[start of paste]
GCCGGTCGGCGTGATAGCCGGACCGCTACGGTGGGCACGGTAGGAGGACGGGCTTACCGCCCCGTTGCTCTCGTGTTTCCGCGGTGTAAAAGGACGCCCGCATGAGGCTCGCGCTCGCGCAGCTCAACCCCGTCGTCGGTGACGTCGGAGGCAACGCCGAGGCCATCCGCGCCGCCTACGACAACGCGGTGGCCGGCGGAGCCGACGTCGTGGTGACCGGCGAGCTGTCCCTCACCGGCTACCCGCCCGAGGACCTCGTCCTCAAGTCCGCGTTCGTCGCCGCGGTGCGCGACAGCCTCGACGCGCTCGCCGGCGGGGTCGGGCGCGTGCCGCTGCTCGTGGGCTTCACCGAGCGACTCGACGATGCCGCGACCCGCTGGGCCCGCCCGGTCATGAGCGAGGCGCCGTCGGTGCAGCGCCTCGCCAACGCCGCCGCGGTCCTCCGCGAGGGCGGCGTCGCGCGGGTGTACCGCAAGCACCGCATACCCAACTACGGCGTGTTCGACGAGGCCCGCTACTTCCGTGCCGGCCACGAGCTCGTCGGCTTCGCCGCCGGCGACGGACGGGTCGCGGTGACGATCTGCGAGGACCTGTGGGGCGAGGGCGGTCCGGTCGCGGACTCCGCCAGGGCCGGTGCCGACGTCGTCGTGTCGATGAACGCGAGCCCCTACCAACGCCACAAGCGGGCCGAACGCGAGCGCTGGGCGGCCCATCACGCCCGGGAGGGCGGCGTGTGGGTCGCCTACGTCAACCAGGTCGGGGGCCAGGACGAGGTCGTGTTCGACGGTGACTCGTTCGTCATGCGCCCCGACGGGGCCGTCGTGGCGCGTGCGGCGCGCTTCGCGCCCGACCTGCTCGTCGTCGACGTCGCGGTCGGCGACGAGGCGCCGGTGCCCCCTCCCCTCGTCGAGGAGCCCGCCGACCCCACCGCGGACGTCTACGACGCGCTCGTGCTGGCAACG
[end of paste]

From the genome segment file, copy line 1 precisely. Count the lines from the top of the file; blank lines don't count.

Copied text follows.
GCCGGTCGGCGTGATAGCCGGACCGCTACGGTGGGCACGGTAGGAGGACGGGCTTACCGCCCCGTTGCTCTCGTGTTTCCGCGGTGTAAAAGGACGCCCGCATGAGGCTCGCGCTCGCGCAGCTCAACCCCGTCGTCGGTGACGTCGGAGGCAACGCCGAGGCCATCCGCGCCGCCTACGACAACGCGGTGGCCGGCGGAGCCGACGTCGTGGTGACCGGCGAGCTGTCCCTCACCGGCTACCCGCCCGAGGACCTCGTCCTCAAGTCCGCGTTCGTCGCCGCGGTGCGCGACAGCCTCGACGCGCTCGCCGGCGGGGTCGGGCGCGTGCCGCTGCTCGTGGGCTTCACCGAGCGACTCGACGATGCCGCGACCCGCTGGGCCCGCCCGGTCATGAGCGAGGCGCCGTCGGTGCAGCGCCTCGCCAACGCCGCCGCGGTCCTCCGCGAGGGCGGCGTCGCGCGGGTGTACCGCAAGCACCGCATACCCAACTACGGCGTGTTCGACGAGGCCCGCTACTTCCGTGCCGGCCACGAGCTCGTCGGCTTCGCCGCCGGCGACGGACGGGTCGCGGTGACGATCTGCGAGGACCTGTGGGGCGAGGGCGGTCCGGTCGCGGACTCCGCCAGGGCCGGTGCCGACGTCGTCGTGTCGATGAACGCGAGCCCCTACCAACGCCACAAGCGGGCCGAACGCGAGCGCTGGGCGGCCCATCACGCCCGGGAGGGCGGCGTGTGGGTCGCCTACGTCAACCAGGTCGGGGGCCAGGACGAGGTCGTGTTCGACGGTGACTCGTTCGTCATGCGCCCCGACGGGGCCGTCGTGGCGCGTGCGGCGCGCTTCGCGCCCGACCTGCTCGTCGTCGACGTCGCGGTCGGCGACGAGGCGCCGGTGCCCCCTCCCCTCGTCGAGGAGCCCGCCGACCCCACCGCGGACGTCTACGACGCGCTCGTGCTGGCAACG